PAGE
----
But, as Hamilton explains, while the utility patent may have made plant breeding profitable enough for the multinational likes of Monsanto and Syngenta, the application of intellectual property law to nature is not without problems, from the eminently practical (it tends to constrain seed-sharing, which ultimately hinders “the very resilience of agriculture itself”) to the philosophical (can an element of the natural world, however much altered and “improved” upon by human ingenuity, really be owned by an individual?).
Her article, which you really need to read in full, looks at one renegade group of plant breeders who have banded together to launch a challenge to the prevailing model of seed IP: the Open Source Seed Initiative, which released its first open-source, un-patentable broccoli, kale, and celery seeds this past April.
IMAGE: A meeting of the Open Source Seed Initiative Group at the University of Minnesota in 2012, from the group’s website.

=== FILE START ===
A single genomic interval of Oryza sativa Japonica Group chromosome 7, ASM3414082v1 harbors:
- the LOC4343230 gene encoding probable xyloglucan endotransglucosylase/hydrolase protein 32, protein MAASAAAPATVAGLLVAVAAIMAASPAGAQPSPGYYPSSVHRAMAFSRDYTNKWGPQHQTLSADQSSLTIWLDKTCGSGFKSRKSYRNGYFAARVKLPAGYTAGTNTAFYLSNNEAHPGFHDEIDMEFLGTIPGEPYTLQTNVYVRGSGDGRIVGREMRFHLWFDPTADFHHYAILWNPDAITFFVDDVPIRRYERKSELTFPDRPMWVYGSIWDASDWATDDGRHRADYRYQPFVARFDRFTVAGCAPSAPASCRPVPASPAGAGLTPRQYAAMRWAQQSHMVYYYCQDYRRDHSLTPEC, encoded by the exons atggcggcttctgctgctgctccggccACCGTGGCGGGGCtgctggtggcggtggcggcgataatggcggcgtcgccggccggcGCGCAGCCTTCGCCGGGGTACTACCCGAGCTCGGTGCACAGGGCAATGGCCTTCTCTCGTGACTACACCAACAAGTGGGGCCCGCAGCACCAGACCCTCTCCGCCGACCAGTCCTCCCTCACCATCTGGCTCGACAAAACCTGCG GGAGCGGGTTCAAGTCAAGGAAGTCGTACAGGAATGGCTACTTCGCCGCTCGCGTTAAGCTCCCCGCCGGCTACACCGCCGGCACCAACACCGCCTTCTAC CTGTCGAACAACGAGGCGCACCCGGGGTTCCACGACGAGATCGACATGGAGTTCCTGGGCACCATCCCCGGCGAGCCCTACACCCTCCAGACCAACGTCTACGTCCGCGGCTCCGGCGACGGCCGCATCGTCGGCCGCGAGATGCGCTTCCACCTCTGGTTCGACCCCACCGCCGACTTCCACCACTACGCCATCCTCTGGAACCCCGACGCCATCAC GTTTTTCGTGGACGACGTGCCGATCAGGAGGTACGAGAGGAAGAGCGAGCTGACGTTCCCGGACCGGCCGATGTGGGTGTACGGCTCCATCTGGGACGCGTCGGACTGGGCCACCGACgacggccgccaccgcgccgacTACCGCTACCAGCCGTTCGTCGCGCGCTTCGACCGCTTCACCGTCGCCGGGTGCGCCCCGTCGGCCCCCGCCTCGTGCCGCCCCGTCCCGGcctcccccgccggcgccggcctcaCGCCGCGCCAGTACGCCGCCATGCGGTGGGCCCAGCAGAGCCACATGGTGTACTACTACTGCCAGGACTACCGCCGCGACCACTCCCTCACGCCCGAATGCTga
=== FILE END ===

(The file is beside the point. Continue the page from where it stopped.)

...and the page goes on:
Missing from the final article, in the interests of streamlining, was one of my favourite anecdotes from Hamilton’s reporting: the carrot hack. The doctoral thesis project of Claire Luby at the University of Wisconsin, the carrot hack proceeds in the reverse direction to conventional plant breeding. As Hamilton explained to us, Luby is effectively “un-breeding” the American commercial carrot in order to free its genetic code for remixing:
The mesh bags represent the project’s first stage, for which she grew every commercially available carrot variety in the United States. There are 144 in all, ranging from the knobby French heirloom Tonda di Parigi to CrispyCut, a ten-inch long variety designed to be lathed into baby carrots.
Because carrots are biennial, they require two seasons to reproduce: during the first they grow their nutritious root, during the second they flower and produce seed. Luby is storing her harvest in the adjacent cold room, whose temperature of 41 degrees F will trick the plants into thinking they have passed through winter in two months. After Thanksgiving, for the project’s second stage, she will plant them in the greenhouse. As they flower, she will introduce ten thousand flies to cross-pollinate them en masse.